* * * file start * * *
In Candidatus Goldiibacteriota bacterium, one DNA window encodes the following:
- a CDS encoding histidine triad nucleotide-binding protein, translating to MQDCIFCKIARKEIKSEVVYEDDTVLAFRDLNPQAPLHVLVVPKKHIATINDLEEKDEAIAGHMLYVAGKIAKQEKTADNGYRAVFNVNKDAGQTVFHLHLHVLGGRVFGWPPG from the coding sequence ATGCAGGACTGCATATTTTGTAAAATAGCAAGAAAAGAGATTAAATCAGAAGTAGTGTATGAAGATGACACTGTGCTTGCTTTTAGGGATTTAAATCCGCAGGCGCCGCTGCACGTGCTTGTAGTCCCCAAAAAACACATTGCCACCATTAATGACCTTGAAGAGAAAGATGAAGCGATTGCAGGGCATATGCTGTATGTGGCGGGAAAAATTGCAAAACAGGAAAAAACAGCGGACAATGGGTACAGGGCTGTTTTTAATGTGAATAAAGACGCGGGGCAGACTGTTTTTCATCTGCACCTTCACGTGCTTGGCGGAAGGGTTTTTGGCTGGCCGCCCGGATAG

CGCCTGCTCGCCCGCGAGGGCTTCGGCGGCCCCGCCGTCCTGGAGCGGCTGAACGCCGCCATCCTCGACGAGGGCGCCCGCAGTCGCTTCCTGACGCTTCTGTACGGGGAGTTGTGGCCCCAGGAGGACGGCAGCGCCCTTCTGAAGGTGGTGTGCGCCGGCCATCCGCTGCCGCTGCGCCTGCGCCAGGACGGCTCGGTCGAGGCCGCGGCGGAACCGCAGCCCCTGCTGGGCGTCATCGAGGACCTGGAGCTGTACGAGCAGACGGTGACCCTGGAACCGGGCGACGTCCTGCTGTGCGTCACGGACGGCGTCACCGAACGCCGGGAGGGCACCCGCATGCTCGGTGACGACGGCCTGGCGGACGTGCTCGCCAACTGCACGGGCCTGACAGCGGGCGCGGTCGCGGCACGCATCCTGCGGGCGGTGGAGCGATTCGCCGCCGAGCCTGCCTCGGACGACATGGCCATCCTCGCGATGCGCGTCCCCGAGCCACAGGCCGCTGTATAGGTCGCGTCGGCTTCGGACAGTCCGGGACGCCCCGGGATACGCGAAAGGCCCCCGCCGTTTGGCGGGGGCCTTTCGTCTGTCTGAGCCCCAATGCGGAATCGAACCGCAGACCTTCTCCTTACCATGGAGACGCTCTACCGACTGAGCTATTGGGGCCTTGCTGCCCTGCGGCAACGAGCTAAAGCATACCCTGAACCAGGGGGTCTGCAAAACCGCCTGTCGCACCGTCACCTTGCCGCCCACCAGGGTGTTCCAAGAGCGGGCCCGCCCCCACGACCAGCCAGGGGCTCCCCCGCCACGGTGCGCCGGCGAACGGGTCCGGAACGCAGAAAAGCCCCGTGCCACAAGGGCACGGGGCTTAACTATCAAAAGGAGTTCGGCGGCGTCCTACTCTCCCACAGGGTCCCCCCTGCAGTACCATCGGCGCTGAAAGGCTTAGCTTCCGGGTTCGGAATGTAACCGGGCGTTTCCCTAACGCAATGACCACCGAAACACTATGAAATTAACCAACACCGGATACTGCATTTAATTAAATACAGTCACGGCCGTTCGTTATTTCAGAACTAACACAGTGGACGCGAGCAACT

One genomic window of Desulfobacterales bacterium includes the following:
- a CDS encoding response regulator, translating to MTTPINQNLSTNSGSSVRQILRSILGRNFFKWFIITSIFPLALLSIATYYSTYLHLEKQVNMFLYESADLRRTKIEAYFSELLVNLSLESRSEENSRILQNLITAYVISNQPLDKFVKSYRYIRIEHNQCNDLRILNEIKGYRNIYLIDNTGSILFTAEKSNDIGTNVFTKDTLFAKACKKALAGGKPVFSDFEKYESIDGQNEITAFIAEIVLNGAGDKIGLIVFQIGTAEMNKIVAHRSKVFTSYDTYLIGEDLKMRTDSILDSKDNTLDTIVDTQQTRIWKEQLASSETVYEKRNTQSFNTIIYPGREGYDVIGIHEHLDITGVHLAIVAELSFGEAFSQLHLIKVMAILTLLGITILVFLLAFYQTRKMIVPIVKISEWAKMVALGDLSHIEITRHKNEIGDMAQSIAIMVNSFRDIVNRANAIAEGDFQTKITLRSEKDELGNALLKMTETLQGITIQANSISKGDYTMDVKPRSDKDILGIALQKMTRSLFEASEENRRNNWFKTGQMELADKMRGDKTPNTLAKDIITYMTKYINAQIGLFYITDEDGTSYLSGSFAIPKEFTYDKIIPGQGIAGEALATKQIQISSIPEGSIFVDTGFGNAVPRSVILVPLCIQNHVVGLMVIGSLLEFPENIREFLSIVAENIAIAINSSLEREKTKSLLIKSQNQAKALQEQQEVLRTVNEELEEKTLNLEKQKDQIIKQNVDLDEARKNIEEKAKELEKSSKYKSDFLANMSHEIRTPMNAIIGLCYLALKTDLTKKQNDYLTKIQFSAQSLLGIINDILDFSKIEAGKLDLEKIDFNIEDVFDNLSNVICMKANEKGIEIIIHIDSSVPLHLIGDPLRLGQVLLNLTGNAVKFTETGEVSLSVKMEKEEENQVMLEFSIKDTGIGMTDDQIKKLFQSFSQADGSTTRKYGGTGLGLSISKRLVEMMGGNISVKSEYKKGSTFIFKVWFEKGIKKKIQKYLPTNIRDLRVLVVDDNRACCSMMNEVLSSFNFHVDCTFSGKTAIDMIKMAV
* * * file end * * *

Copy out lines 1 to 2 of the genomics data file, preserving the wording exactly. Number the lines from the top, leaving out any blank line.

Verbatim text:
In Candidatus Goldiibacteriota bacterium, one DNA window encodes the following:
- a CDS encoding histidine triad nucleotide-binding protein, translating to MQDCIFCKIARKEIKSEVVYEDDTVLAFRDLNPQAPLHVLVVPKKHIATINDLEEKDEAIAGHMLYVAGKIAKQEKTADNGYRAVFNVNKDAGQTVFHLHLHVLGGRVFGWPPG from the coding sequence ATGCAGGACTGCATATTTTGTAAAATAGCAAGAAAAGAGATTAAATCAGAAGTAGTGTATGAAGATGACACTGTGCTTGCTTTTAGGGATTTAAATCCGCAGGCGCCGCTGCACGTGCTTGTAGTCCCCAAAAAACACATTGCCACCATTAATGACCTTGAAGAGAAAGATGAAGCGATTGCAGGGCATATGCTGTATGTGGCGGGAAAAATTGCAAAACAGGAAAAAACAGCGGACAATGGGTACAGGGCTGTTTTTAATGTGAATAAAGACGCGGGGCAGACTGTTTTTCATCTGCACCTTCACGTGCTTGGCGGAAGGGTTTTTGGCTGGCCGCCCGGATAG